Happy with handouts
SA firms stick with disbursing dividends
WHILE SHARE PRICES have taken a dip in line with the world’s equity markets – and CEOs are talking down their prospects for the rest of the year – South African companies remain confident enough to reward shareholders with increased dividends.
Leading investment manager Daniël Malan, of RE:CM, says dividends are an important consideration for investors. “If you look at investments over 100 years, you’ll find that two-thirds of your return on capital comes from dividends.”
Dividends aren’t only rewarding but also act to reassure shareholders. “An increased dividend is a signal to the market. Companies are reluctant to cut them,” says Feroz Basa, a fund manager at Old Mutual Investment Group’s high-yield fund. A high-yield fund aims to generate superior returns for investors by investing in high dividend-yielding funds.
Basa says by reinvesting dividends into your investment portfolio, you’d have returned 10 times more than on capital growth alone since 1960. He says many South African companies have managed their balance sheets smartly. That means they have excess cash that can be returned to shareholders.
However, sounding a note of caution, Basa says: “Things are tough out there at the moment and companies are looking to cut costs. But dividends are the last thing they’re likely to cut.”
Although management often tries to protect the company’s share price by pleasing shareholders with dividends, that might not always be prudent, says Malan.
Cash-flush building and construction stocks led the charge over the past week, with Basil Read reporting a 66% increase in its interim dividend and Group Five increasing its interim payout by 42%. Property shares, bought for their income-producing characteristics, have seen smaller increases. Madison Property Fund Managers posted an 8,3% increase in its dividend; ApexHi Properties lifted its quarterly distribution 5% and its annual distribution 18%. The dividend flow would continue, says Madison.
When announcing its quarterly financial results, ApexHi said it expected to see continued distribution growth next year. It also anticipated further growth in distributions from its “C” units. ApexHi CEO Gerald Leissner says: “The company expects rental income to grow by 11%, which is a combination of escalations in existing leases of between 8% and 12%, increases of 15% as a result of future renewals and costs escalating by 12% for the year.”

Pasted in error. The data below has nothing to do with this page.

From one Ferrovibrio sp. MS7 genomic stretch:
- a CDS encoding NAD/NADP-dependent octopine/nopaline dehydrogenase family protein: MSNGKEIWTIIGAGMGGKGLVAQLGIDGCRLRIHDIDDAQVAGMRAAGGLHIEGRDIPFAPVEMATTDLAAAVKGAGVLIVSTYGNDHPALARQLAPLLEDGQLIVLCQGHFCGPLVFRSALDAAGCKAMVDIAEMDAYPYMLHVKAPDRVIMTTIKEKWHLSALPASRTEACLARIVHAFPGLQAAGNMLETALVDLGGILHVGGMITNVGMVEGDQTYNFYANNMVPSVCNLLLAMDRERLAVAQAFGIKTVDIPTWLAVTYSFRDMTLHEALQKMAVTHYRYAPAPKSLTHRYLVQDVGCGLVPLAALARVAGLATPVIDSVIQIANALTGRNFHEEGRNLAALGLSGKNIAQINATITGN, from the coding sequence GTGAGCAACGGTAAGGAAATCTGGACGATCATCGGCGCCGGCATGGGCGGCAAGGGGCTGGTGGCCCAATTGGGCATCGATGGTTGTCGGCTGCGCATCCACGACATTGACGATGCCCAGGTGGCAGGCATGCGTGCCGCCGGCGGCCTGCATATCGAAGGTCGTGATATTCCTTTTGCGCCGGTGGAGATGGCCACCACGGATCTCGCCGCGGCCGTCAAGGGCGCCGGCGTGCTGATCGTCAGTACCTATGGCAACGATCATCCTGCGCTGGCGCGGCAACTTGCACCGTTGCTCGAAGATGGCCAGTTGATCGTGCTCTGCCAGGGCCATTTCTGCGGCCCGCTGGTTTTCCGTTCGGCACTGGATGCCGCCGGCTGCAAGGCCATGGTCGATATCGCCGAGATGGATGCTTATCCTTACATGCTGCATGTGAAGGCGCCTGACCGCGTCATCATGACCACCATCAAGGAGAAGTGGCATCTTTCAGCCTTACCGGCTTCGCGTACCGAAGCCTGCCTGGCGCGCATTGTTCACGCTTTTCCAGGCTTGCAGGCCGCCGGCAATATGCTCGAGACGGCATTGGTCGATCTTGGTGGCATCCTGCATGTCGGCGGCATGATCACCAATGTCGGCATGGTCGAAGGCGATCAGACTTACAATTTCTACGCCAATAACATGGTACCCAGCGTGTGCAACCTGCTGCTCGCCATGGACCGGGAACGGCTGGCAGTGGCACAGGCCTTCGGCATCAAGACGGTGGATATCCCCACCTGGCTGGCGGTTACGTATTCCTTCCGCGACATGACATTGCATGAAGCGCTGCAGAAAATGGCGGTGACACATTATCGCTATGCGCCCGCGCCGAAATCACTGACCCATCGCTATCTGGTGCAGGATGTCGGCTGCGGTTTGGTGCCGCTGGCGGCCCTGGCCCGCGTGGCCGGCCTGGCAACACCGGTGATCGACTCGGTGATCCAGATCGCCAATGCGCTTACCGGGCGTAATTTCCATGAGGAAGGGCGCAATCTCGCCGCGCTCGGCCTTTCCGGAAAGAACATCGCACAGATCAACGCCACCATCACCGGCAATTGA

Despite the influence of equity markets on their operating performance, financial sector stocks, such as Old Mutual and Liberty Group, lifted their dividend yield by 6,5% and 13% respectively.
“The dividend increase reflects our strong capital position and the board’s confidence in Old Mutual’s prospects,” says Old Mutual CEO Jim Sutcliffe. Shareholders in Mutual & Federal received a special dividend of R1,35 earlier this year and investors also had the opportunity to pick up capitalisation shares.
Meanwhile, companies in the retail and financial sectors offer very attractive forward yields, says Basa. “Lewis is on an attractive forward dividend yield of 8,6 times earnings.” Woolworths Holdings was “interesting” because it had a 5,2 forward dividend yield, plus an additional R1 special dividend. That pushed the stock up to 15 times earnings rating.
In July, Delta Electrical Industries made a R2,29 payment to shareholders as a result of good cash flow generation, and chairman Todd Atkinson said that there would be additional distributions during the course of the year.
While shareholders have been on the receiving end of a beating in terms of equity prices, strong cash flows have rewarded investors with improved dividend flows.
from fin24.com Ashton holds shares in ApexHi B and C units
Good prospects. Gerald Leissner